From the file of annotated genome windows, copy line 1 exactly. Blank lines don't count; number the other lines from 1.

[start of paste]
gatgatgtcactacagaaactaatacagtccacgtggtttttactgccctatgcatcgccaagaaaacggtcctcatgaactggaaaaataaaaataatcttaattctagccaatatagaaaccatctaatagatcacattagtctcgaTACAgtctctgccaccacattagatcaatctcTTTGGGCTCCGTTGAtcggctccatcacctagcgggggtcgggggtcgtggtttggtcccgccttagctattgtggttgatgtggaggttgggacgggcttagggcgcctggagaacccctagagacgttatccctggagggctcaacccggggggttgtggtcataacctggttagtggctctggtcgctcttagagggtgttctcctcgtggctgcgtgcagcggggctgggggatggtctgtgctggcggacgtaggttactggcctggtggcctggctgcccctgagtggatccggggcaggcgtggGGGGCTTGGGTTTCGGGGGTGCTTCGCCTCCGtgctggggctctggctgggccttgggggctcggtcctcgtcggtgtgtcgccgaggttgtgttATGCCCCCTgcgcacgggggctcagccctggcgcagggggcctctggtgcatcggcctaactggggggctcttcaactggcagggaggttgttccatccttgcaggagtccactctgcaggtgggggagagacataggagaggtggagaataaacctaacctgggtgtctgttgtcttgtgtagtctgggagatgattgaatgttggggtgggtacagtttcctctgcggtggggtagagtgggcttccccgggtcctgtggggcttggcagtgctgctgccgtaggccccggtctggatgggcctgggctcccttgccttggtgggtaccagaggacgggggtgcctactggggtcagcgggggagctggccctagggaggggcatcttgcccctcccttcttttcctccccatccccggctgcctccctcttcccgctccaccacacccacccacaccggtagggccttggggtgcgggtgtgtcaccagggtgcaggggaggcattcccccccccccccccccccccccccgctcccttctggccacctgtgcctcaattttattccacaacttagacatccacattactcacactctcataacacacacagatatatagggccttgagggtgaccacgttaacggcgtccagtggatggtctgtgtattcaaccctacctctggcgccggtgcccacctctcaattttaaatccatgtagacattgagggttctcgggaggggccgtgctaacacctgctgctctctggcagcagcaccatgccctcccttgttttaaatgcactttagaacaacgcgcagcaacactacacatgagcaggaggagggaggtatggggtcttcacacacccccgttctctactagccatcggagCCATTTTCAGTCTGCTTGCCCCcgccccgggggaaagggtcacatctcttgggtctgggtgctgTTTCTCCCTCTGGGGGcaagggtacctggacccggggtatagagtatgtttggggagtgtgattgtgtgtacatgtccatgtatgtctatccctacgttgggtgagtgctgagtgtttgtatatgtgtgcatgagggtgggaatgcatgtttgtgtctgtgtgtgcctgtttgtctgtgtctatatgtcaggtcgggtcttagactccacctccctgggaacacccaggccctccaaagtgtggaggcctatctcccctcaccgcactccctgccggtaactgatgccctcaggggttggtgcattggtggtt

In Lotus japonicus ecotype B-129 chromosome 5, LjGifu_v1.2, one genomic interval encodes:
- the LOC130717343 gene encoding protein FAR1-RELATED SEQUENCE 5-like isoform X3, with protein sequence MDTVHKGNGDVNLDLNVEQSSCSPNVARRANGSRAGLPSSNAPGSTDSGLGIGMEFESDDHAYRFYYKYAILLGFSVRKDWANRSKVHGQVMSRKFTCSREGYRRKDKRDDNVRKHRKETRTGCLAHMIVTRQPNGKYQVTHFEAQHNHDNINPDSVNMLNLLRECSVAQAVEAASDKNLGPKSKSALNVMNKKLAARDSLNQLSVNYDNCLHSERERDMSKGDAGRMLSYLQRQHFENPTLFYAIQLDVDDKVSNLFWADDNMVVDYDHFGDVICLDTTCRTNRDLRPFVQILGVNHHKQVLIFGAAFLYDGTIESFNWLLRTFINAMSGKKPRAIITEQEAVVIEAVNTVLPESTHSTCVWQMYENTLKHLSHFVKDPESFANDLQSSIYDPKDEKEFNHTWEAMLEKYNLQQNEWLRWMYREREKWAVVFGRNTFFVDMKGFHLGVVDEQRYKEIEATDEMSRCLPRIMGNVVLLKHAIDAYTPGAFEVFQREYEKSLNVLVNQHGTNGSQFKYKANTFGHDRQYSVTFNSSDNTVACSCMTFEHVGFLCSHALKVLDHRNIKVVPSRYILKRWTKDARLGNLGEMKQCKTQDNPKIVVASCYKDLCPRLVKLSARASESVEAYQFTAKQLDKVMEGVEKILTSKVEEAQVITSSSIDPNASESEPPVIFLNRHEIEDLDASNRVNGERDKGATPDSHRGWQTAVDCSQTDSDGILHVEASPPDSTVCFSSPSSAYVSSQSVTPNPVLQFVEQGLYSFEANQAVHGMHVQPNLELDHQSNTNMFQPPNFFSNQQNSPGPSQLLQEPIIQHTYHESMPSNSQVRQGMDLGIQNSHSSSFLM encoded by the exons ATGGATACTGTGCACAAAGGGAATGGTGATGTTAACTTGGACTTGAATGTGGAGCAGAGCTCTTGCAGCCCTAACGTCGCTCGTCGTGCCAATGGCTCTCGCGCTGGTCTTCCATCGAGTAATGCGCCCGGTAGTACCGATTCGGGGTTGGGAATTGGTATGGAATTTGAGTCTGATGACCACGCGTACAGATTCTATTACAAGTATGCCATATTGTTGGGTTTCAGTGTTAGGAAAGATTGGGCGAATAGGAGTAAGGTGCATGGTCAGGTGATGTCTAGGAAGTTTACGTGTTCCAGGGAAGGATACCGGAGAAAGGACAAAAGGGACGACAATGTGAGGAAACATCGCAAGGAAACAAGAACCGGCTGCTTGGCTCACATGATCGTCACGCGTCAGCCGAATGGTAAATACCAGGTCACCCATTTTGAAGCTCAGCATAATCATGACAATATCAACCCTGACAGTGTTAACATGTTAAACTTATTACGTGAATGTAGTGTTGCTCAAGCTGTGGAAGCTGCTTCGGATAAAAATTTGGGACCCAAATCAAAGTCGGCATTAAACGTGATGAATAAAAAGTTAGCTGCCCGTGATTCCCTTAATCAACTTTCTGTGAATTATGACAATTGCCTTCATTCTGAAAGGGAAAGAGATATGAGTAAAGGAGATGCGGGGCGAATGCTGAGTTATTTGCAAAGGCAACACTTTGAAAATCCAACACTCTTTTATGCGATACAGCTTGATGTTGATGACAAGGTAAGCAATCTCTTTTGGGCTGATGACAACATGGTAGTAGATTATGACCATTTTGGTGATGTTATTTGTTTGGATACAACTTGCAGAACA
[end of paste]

gatgatgtcactacagaaactaatacagtccacgtggtttttactgccctatgcatcgccaagaaaacggtcctcatgaactggaaaaataaaaataatcttaattctagccaatatagaaaccatctaatagatcacattagtctcgaTACAgtctctgccaccacattagatcaatctcTTTGGGCTCCGTTGAtcggctccatcacctagcgggggtcgggggtcgtggtttggtcccgccttagctattgtggttgatgtggaggttgggacgggcttagggcgcctggagaacccctagagacgttatccctggagggctcaacccggggggttgtggtcataacctggttagtggctctggtcgctcttagagggtgttctcctcgtggctgcgtgcagcggggctgggggatggtctgtgctggcggacgtaggttactggcctggtggcctggctgcccctgagtggatccggggcaggcgtggGGGGCTTGGGTTTCGGGGGTGCTTCGCCTCCGtgctggggctctggctgggccttgggggctcggtcctcgtcggtgtgtcgccgaggttgtgttATGCCCCCTgcgcacgggggctcagccctggcgcagggggcctctggtgcatcggcctaactggggggctcttcaactggcagggaggttgttccatccttgcaggagtccactctgcaggtgggggagagacataggagaggtggagaataaacctaacctgggtgtctgttgtcttgtgtagtctgggagatgattgaatgttggggtgggtacagtttcctctgcggtggggtagagtgggcttccccgggtcctgtggggcttggcagtgctgctgccgtaggccccggtctggatgggcctgggctcccttgccttggtgggtaccagaggacgggggtgcctactggggtcagcgggggagctggccctagggaggggcatcttgcccctcccttcttttcctccccatccccggctgcctccctcttcccgctccaccacacccacccacaccggtagggccttggggtgcgggtgtgtcaccagggtgcaggggaggcattcccccccccccccccccccccccccgctcccttctggccacctgtgcctcaattttattccacaacttagacatccacattactcacactctcataacacacacagatatatagggccttgagggtgaccacgttaacggcgtccagtggatggtctgtgtattcaaccctacctctggcgccggtgcccacctctcaattttaaatccatgtagacattgagggttctcgggaggggccgtgctaacacctgctgctctctggcagcagcaccatgccctcccttgttttaaatgcactttagaacaacgcgcagcaacactacacatgagcaggaggagggaggtatggggtcttcacacacccccgttctctactagccatcggagCCATTTTCAGTCTGCTTGCCCCcgccccgggggaaagggtcacatctcttgggtctgggtgctgTTTCTCCCTCTGGGGGcaagggtacctggacccggggtatagagtatgtttggggagtgtgattgtgtgtacatgtccatgtatgtctatccctacgttgggtgagtgctgagtgtttgtatatgtgtgcatgagggtgggaatgcatgtttgtgtctgtgtgtgcctgtttgtctgtgtctatatgtcaggtcgggtcttagactccacctccctgggaacacccaggccctccaaagtgtggaggcctatctcccctcaccgcactccctgccggtaactgatgccctcaggggttggtgcattggtggtt